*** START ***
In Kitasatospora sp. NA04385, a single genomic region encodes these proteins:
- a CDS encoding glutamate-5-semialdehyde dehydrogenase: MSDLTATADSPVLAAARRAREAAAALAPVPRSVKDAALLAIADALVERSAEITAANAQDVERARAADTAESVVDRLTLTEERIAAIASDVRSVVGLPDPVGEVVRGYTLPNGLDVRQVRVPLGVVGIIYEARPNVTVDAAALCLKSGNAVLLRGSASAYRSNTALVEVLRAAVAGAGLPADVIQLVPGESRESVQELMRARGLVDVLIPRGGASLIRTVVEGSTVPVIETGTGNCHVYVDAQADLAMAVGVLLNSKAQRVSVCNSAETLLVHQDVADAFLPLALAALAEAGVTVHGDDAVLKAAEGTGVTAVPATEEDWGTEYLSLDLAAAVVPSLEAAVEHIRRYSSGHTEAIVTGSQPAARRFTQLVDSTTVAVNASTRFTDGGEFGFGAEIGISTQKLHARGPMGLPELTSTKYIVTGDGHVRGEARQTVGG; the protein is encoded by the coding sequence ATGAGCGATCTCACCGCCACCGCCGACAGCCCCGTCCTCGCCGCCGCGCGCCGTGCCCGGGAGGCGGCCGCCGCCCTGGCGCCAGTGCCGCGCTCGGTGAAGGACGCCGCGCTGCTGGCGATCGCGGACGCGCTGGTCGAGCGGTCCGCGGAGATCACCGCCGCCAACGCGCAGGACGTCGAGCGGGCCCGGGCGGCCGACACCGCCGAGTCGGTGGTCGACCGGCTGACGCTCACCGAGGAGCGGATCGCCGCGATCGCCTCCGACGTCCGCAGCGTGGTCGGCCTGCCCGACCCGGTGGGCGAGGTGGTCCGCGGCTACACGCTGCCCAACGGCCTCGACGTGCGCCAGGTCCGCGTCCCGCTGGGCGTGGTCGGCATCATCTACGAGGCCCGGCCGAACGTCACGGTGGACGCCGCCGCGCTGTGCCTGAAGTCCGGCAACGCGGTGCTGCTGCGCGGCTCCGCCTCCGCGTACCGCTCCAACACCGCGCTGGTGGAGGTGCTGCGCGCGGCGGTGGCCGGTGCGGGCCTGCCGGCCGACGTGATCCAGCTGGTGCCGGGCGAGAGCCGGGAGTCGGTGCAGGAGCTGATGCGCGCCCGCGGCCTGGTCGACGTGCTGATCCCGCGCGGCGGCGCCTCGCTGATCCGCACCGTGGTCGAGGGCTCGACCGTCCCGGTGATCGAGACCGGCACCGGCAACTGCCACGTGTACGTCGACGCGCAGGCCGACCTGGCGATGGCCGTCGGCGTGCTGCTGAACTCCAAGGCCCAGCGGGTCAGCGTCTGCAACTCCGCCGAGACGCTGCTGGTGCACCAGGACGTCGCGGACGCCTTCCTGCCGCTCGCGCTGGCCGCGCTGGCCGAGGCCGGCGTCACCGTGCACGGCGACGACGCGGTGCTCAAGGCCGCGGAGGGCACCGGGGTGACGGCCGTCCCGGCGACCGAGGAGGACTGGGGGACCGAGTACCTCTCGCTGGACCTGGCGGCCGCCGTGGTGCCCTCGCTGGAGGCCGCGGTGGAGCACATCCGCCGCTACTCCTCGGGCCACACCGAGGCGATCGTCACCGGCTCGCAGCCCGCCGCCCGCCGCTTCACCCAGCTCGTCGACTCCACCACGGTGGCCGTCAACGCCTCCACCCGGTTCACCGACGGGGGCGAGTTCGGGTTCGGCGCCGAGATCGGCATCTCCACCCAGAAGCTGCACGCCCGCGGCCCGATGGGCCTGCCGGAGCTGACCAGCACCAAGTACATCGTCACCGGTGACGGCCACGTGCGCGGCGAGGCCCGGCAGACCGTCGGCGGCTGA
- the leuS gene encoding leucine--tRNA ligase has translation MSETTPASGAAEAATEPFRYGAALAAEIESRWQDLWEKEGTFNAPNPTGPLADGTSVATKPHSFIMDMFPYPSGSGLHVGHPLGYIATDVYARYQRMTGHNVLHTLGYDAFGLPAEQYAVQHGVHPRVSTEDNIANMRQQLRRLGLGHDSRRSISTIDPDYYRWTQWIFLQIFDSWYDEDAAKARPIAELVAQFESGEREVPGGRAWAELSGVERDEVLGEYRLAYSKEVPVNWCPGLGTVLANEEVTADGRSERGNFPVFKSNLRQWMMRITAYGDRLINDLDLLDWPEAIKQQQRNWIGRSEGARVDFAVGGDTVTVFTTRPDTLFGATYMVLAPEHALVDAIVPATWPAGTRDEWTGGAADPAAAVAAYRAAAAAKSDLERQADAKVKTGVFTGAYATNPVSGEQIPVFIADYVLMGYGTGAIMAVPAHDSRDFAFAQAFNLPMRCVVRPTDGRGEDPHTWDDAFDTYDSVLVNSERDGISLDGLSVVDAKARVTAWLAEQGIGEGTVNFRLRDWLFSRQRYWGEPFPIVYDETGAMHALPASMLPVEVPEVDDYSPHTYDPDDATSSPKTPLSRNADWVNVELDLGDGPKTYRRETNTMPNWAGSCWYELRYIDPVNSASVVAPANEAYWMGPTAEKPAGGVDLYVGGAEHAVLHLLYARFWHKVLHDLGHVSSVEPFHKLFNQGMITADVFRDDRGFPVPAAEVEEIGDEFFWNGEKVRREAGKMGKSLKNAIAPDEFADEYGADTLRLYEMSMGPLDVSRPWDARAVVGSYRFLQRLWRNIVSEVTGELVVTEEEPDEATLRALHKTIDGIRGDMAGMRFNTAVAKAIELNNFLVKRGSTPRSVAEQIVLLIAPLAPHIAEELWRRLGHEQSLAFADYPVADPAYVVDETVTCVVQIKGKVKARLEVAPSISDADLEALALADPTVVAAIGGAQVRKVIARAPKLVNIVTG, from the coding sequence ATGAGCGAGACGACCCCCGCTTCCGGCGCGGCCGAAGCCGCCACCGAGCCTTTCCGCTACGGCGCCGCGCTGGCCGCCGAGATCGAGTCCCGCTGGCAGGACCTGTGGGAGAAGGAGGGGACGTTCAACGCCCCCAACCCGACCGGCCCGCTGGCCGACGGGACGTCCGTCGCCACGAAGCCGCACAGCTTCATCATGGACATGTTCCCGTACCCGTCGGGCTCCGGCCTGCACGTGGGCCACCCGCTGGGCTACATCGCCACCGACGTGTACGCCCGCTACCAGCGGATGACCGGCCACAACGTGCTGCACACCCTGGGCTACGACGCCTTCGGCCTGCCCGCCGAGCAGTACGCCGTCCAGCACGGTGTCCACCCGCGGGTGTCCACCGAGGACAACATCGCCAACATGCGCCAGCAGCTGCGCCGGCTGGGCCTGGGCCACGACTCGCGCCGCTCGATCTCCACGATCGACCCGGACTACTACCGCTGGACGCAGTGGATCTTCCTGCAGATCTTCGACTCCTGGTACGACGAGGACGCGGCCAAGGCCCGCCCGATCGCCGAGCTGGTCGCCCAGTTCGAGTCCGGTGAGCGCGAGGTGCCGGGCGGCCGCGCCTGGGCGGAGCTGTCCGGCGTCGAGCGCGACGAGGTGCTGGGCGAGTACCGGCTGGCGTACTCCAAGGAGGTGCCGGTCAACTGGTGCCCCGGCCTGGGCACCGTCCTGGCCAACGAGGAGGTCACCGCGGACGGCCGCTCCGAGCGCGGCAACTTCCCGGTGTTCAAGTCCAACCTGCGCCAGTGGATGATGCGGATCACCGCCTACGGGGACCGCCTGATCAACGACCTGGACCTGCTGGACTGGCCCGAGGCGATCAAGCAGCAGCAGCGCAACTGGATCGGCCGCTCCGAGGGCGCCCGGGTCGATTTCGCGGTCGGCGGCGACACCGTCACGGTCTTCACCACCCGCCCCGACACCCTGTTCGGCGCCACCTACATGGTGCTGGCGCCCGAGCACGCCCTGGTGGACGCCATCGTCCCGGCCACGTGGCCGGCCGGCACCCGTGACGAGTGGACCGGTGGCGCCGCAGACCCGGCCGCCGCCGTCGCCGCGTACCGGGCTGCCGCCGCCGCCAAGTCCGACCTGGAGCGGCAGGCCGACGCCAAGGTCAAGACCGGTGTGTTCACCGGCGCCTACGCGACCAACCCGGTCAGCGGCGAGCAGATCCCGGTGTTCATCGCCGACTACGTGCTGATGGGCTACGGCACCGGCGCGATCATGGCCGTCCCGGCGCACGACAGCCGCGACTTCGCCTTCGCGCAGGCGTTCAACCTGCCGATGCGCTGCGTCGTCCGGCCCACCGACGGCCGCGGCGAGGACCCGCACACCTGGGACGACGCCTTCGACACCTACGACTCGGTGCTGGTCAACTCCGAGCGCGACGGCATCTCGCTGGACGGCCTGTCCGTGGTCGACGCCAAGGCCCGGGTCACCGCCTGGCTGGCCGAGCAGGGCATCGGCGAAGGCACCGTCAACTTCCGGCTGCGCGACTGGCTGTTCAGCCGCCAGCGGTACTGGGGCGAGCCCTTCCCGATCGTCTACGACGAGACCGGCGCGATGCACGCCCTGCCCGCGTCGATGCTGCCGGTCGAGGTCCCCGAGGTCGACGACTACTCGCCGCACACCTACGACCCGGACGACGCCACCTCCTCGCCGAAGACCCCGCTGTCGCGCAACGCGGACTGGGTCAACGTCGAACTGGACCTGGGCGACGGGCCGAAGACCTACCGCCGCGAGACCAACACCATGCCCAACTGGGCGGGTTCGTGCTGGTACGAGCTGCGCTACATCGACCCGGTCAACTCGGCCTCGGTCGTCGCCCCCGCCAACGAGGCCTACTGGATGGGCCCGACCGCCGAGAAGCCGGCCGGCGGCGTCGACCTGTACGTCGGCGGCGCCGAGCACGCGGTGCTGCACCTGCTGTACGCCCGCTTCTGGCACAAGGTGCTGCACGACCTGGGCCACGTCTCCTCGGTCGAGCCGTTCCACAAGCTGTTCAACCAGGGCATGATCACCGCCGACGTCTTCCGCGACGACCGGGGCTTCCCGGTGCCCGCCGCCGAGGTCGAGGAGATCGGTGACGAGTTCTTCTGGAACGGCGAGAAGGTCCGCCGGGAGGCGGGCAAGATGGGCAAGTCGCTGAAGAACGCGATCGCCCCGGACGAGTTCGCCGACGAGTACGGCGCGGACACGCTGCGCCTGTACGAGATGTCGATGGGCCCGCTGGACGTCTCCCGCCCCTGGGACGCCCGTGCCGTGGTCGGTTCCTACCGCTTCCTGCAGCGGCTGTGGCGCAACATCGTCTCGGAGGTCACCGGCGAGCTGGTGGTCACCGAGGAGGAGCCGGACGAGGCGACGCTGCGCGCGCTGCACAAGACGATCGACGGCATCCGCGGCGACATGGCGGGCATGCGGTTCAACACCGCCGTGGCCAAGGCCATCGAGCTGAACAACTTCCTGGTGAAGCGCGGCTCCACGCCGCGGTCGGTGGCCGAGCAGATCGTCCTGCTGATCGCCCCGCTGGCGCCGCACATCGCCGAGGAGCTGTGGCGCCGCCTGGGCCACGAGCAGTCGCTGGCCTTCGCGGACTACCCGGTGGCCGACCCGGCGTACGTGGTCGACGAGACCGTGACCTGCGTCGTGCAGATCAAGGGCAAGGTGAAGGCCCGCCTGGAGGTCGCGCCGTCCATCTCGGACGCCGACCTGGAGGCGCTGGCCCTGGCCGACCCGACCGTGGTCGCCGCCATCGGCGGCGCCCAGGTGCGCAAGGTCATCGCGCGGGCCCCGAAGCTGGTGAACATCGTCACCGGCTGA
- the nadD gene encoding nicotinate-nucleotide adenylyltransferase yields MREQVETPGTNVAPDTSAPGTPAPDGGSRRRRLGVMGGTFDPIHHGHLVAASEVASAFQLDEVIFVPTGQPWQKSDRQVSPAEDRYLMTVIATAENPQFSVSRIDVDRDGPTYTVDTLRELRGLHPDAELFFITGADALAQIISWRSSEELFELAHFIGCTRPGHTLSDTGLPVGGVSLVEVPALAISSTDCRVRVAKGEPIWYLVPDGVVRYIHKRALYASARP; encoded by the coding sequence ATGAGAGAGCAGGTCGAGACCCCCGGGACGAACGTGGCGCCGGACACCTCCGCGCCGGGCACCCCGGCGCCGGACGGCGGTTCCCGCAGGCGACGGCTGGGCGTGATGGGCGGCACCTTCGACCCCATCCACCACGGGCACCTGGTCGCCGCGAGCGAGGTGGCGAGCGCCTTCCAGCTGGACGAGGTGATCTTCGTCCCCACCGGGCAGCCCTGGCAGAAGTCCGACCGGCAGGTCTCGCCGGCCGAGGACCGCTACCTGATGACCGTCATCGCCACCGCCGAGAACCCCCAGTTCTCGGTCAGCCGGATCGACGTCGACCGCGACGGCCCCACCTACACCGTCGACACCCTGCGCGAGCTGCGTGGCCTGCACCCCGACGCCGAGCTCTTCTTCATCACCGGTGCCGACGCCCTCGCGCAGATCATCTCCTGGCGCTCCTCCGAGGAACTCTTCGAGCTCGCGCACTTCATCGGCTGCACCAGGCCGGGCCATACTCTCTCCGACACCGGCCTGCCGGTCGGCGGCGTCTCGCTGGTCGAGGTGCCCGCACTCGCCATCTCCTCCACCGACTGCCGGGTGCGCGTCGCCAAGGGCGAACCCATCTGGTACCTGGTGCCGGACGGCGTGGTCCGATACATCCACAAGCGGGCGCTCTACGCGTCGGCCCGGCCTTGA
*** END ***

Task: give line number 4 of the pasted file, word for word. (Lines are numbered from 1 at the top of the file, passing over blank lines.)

- the nadD gene encoding nicotinate-nucleotide adenylyltransferase yields MREQVETPGTNVAPDTSAPGTPAPDGGSRRRRLGVMGGTFDPIHHGHLVAASEVASAFQLDEVIFVPTGQPWQKSDRQVSPAEDRYLMTVIATAENPQFSVSRIDVDRDGPTYTVDTLRELRGLHPDAELFFITGADALAQIISWRSSEELFELAHFIGCTRPGHTLSDTGLPVGGVSLVEVPALAISSTDCRVRVAKGEPIWYLVPDGVVRYIHKRALYASARP; encoded by the coding sequence ATGAGAGAGCAGGTCGAGACCCCCGGGACGAACGTGGCGCCGGACACCTCCGCGCCGGGCACCCCGGCGCCGGACGGCGGTTCCCGCAGGCGACGGCTGGGCGTGATGGGCGGCACCTTCGACCCCATCCACCACGGGCACCTGGTCGCCGCGAGCGAGGTGGCGAGCGCCTTCCAGCTGGACGAGGTGATCTTCGTCCCCACCGGGCAGCCCTGGCAGAAGTCCGACCGGCAGGTCTCGCCGGCCGAGGACCGCTACCTGATGACCGTCATCGCCACCGCCGAGAACCCCCAGTTCTCGGTCAGCCGGATCGACGTCGACCGCGACGGCCCCACCTACACCGTCGACACCCTGCGCGAGCTGCGTGGCCTGCACCCCGACGCCGAGCTCTTCTTCATCACCGGTGCCGACGCCCTCGCGCAGATCATCTCCTGGCGCTCCTCCGAGGAACTCTTCGAGCTCGCGCACTTCATCGGCTGCACCAGGCCGGGCCATACTCTCTCCGACACCGGCCTGCCGGTCGGCGGCGTCTCGCTGGTCGAGGTGCCCGCACTCGCCATCTCCTCCACCGACTGCCGGGTGCGCGTCGCCAAGGGCGAACCCATCTGGTACCTGGTGCCGGACGGCGTGGTCCGATACATCCACAAGCGGGCGCTCTACGCGTCGGCCCGGCCTTGA